Argues that in the final phase of the eight months of US-Japan talks leading to the attack on Pearl Harbor, serious mistranslations in Magic (the US decoding system) were a significant factor in the cumulative effect of mutual misunderstandings which grew between the two sides.
Keiichiro Komatsu was born in Tokyo but spent his early years in Germany at the local kindergarten, before returning to Japan to enter primary school at which point he began learning Japanese and went on to complete his education. Subsequently he spent ten years working for a Japanese financial institution in Tokyo and then New York dealing with small and medium-sized enterprises. This was followed by research work at the University of Oxford where he was granted a D.Phil in International Relations. He has since returned to the business world specialising in the field of international trade and foreign direct investment (FDI), currently based in London. He is a member of the Royal Institute of International Affiars, Chatham House, London.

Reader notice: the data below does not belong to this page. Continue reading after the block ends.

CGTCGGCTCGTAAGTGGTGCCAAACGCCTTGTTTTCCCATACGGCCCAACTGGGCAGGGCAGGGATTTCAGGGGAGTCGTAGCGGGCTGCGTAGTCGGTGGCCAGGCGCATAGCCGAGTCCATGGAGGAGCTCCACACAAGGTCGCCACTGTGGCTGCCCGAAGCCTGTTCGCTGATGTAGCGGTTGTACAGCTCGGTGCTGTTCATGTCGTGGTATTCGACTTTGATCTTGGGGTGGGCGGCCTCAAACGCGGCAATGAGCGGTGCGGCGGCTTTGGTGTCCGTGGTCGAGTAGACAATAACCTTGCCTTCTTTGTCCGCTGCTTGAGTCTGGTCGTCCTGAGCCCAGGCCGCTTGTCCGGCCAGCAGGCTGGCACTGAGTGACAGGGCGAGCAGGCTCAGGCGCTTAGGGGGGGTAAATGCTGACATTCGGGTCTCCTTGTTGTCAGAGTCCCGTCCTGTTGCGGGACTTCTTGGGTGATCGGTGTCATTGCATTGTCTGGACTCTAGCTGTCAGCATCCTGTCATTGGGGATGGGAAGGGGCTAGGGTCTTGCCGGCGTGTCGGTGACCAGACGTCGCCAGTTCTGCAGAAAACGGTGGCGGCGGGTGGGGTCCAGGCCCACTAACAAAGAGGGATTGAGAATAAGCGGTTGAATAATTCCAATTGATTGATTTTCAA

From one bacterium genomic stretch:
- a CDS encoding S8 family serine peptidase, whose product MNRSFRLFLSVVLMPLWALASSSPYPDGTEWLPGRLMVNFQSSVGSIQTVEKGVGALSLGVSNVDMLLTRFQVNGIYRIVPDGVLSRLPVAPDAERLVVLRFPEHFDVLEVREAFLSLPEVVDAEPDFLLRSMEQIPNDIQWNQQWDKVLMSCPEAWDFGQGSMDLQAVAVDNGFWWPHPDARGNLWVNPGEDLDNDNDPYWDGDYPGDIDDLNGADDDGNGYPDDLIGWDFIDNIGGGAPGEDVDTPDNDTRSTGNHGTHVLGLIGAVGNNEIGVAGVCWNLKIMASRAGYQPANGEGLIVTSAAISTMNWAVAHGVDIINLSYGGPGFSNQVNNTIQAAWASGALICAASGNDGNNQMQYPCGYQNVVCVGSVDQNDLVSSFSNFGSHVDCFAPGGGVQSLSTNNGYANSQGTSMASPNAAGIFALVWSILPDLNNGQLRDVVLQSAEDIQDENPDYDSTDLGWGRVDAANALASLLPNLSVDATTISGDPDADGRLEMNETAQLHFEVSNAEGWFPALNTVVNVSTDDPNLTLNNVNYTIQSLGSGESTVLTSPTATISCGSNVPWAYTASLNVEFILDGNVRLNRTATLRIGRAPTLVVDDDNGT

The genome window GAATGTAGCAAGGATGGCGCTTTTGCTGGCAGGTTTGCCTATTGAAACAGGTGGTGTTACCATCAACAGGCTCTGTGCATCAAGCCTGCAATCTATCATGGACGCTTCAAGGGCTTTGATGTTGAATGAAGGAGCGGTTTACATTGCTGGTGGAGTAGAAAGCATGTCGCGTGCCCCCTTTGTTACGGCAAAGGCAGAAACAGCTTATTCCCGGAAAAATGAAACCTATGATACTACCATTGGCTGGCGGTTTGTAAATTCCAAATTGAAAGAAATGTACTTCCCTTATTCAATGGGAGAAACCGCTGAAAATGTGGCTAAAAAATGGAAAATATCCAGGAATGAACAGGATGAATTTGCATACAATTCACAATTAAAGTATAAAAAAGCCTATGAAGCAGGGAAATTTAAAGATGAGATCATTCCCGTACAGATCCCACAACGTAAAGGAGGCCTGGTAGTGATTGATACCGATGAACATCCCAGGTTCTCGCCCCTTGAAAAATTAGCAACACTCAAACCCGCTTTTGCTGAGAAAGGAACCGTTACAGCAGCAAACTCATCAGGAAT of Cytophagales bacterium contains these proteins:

'Komatsu provides the reader with a detailed analysis of both the original Japanese Foreign Ministry telegrams and the American 'Magic' material. an interesting and original interpretation raising important questions not only about the events of 1941 but also about the general role of translation in intelligence work. it is refreshing to see a study of intelligence that deals not with the ninutiae of secret service politics but rather concentrates on how intelligence shapes perception.' - Anthony Best, Asian Affairs